You can’t turn the economy back on like a light switch

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The outside of the New York Stock Exchange.

The New York Stock Exchange stands on abandoned streets in Lower Manhattan on May 18. | Photo by Spencer Platt/Getty Images

Magical thinking on the economy won’t make things the way they were before.

It would be nice to think that everything will be back to normal by June. It may also be close to delusional.

As states around the country begin to reopen their economies with the coronavirus crisis still far from under control, we’re about to undertake a very big experiment about whether you can turn the economy on and off, basically, like a light switch. That getting back to business will be easy is a risky bet to make, and so far, signs point to it being pretty unlikely.

“We have to balance optimism with realism, and those are two factors that don’t necessarily point in the same direction,” said Mark Hamrick, senior economic analyst at Bankrate.

There’s no way to predict exactly what the future of the United States economy will be, precisely what the recovery will look like or when it will arrive. Even if businesses reopen, many people won’t risk getting themselves or a loved one sick to crowd into restaurants and bars. Still, a sort of magical thinking has settled into place: This was just a glitch, some people argue, and a swift economic recovery is just around the corner if we simply will it.

But much of the evidence points to a longer and harder recovery than optimists project — instead of a “V-shaped” recovery (a quick dip down and then pop back up), at the very least, more of a Nike swoosh. Millions of Americans have lost their jobs, and even when workplaces open back up, some of those job losses will be permanent. The same goes for some businesses that have shuttered. And if the federal government waits too long to take further action to support the economy, the recovery will be longer and slower.

“It’s not going to be a snap-back V-shaped recovery, at least for Main Street,” said Alicia Sasser Modestino, an associate professor of public policy and economics at Northeastern University.

The best-case scenario feels very nice to imagine and is also pretty unlikely

On Monday, the stock market popped, thanks in large part to positive data from a biotech company called Moderna, which showed that eight participants in a Covid-19 vaccine study it was running had developed antibodies against the virus. Now, the stock market isn’t the economy — and the market lately has been a lot more positive than the economy — but the jump is emblematic of the overall hope that scientists will find some sort of solution for the coronavirus pandemic and, poof, everything will be right again.

“If we beat this thing, it’s going to be unbelievable,” trader and CNBC host Jim Cramer told me earlier this year.

“If for some reason somehow one of these companies discovers a vaccine that cures and eradicates the virus, which is a small possibility, we’d be in a V-shaped recovery faster than you could turn around, and the market would go to the moon almost instantaneously,” said Randy Frederick, vice president of trading and derivatives at Charles Schwab.

Some sort of instant solution is perhaps possible, but it’s unlikely in the near-term. Scientists still haven’t identified a super-effective treatment for for Covid-19, and many experts caution that a 12- to 18-month timeline on a vaccine is optimistic. It’s still unclear how long immunity lasts after someone’s had the virus, and beyond treatments and vaccines, America is still getting its act together on testing.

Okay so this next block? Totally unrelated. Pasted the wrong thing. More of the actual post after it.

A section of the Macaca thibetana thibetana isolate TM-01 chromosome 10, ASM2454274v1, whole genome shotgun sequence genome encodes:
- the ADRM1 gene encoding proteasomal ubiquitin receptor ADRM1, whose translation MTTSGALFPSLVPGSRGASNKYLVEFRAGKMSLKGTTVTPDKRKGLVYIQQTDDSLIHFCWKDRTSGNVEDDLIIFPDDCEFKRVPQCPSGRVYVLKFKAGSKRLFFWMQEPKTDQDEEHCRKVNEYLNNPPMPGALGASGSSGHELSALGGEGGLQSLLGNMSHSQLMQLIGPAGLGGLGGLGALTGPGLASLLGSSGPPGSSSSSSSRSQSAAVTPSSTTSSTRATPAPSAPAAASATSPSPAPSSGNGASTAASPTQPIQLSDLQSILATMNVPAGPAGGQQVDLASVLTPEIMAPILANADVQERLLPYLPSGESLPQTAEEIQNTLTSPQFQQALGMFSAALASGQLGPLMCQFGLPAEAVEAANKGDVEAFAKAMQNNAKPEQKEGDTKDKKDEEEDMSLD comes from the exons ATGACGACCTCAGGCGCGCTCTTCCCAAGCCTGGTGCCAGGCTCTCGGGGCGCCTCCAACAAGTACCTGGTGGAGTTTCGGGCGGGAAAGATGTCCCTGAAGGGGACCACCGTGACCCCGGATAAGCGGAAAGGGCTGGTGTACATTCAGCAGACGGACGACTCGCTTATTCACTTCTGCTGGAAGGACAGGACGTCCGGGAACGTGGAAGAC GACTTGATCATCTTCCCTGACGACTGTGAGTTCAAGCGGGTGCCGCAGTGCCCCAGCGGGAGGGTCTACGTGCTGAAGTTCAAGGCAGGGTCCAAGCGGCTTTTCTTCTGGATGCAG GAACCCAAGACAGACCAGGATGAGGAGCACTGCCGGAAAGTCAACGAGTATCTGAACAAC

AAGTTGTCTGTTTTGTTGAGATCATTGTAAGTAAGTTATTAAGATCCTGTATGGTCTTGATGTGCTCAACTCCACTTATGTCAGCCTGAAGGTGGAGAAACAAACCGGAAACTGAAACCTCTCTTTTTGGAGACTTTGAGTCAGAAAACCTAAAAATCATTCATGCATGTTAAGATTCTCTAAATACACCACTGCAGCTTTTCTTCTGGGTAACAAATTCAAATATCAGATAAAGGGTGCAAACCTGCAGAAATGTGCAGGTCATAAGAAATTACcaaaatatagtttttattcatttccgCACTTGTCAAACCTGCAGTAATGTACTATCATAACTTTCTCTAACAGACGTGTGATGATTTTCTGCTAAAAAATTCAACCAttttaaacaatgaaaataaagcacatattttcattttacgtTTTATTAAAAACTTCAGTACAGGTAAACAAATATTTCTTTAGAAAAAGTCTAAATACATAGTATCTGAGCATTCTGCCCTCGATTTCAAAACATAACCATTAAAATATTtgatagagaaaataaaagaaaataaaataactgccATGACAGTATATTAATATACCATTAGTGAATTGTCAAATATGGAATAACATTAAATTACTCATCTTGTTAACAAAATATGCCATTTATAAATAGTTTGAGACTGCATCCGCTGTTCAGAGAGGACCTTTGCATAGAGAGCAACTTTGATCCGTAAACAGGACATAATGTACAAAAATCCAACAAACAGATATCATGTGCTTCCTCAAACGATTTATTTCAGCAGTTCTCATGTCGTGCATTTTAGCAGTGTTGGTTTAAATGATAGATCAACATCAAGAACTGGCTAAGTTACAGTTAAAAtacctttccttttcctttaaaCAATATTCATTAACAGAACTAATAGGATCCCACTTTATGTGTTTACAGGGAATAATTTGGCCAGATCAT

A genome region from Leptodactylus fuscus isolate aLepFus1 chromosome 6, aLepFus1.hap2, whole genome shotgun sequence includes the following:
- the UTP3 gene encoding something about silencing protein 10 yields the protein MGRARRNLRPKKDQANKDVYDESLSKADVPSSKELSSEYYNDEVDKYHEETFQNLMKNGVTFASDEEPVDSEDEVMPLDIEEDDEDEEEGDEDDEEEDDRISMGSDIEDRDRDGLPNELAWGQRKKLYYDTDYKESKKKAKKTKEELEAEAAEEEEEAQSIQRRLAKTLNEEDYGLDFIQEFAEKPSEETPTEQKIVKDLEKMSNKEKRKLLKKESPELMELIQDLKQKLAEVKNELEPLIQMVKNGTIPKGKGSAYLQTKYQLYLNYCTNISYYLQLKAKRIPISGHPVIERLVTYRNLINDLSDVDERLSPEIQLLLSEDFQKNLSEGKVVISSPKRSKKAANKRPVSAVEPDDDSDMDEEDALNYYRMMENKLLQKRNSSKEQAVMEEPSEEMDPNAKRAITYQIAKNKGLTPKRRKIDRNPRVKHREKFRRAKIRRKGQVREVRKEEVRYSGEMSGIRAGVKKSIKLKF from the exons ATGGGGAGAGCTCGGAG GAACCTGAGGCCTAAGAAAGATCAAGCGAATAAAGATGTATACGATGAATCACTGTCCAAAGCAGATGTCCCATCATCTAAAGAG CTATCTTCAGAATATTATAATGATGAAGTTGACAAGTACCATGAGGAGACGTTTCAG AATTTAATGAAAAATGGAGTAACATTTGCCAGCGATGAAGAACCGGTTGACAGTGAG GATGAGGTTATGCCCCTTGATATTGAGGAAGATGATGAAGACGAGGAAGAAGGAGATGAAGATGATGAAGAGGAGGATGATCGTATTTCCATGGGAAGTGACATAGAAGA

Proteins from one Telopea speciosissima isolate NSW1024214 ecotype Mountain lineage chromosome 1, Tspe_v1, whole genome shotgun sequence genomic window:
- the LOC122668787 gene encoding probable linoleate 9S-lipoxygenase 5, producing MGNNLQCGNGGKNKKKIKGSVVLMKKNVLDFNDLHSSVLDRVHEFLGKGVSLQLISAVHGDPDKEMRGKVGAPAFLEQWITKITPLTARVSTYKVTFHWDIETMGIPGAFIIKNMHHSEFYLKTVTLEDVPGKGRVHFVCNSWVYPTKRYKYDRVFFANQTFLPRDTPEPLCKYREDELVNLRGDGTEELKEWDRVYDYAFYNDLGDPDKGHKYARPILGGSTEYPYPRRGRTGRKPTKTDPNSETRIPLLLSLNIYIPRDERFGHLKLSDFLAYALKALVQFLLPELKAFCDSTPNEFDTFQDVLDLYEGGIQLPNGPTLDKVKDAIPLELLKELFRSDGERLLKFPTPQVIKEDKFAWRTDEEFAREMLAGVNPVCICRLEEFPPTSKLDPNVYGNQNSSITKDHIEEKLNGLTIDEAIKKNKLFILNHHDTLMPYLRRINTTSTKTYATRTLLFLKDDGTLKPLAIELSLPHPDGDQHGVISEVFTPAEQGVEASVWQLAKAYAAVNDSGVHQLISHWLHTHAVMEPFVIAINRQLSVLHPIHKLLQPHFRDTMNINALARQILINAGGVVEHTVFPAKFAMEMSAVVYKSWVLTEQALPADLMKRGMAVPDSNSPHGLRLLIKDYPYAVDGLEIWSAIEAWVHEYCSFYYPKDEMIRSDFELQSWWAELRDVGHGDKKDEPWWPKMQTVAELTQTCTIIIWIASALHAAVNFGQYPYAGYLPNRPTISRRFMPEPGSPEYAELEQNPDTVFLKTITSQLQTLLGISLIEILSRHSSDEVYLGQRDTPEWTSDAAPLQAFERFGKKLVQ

“The truth is, nobody knows when or if we’re going to have treatments or a vaccine for the virus, and if we wind up with modest treatments and no vaccine, this recovery is going to be pretty gradual,” Frederick said.

On Tuesday, stocks fell after a report suggested the Moderna vaccine news was overblown.

Some big-money investors are starting to sound the alarm that the rosy stock market is pointing to a bright economic future that is divorced from reality. Last week, billionaire investor Stan Druckenmiller warned that despite the Federal Reserve’s measures to boost markets, “the risk-reward for equity is maybe as bad as I’ve seen in my career.” David Tepper, the manager of hedge fund Appaloosa Management, said this is the “second-most overvalued stock market” he’s ever seen. Even Warren Buffett, who in 2008 encouraged investors to “buy American,” at Berkshire Hathaway’s annual meeting recently, struck a more pessimistic tone. “You can bet on America, but you kind of have to be careful about how you bet,” he said.

Life isn’t back to normal, so how can the economy be back to normal?

Many states across the country have begun to gradually reopen their economies, but things aren’t back to where they once were. Many establishments have occupancy limits, so restaurants, for example, can only be at partial capacity, or retailers are open, but they’re only doing curbside pickup. Moreover, plenty of people are still very scared of contracting the novel coronavirus, and they’re just not eager to crowd into movie theaters, gyms, or bars.

According to a recent survey from Bankrate, 55 percent of Americans think it’s too soon to reopen the country’s economy, and 43 percent say that they plan to shop in public less than before. Most Americans say it will be at least a month before they feel comfortable going back out, and 13 percent say they wouldn’t feel comfortable until there’s a vaccine or the virus has been contained. There’s a partisan divide to it — Democrats are more hesitant about the economy reopening than Republicans — and there are some people who say they’ll get back to participating in the economy like before.

According to Bankrate’s survey, about one-third of Americans say they’d be comfortable visiting a local business within a month of restrictions being lifted. “But even if it’s one-third, you have to think about how that affects the margin,” Hamrick said. “You don’t have to have 100 percent for it to be negative.”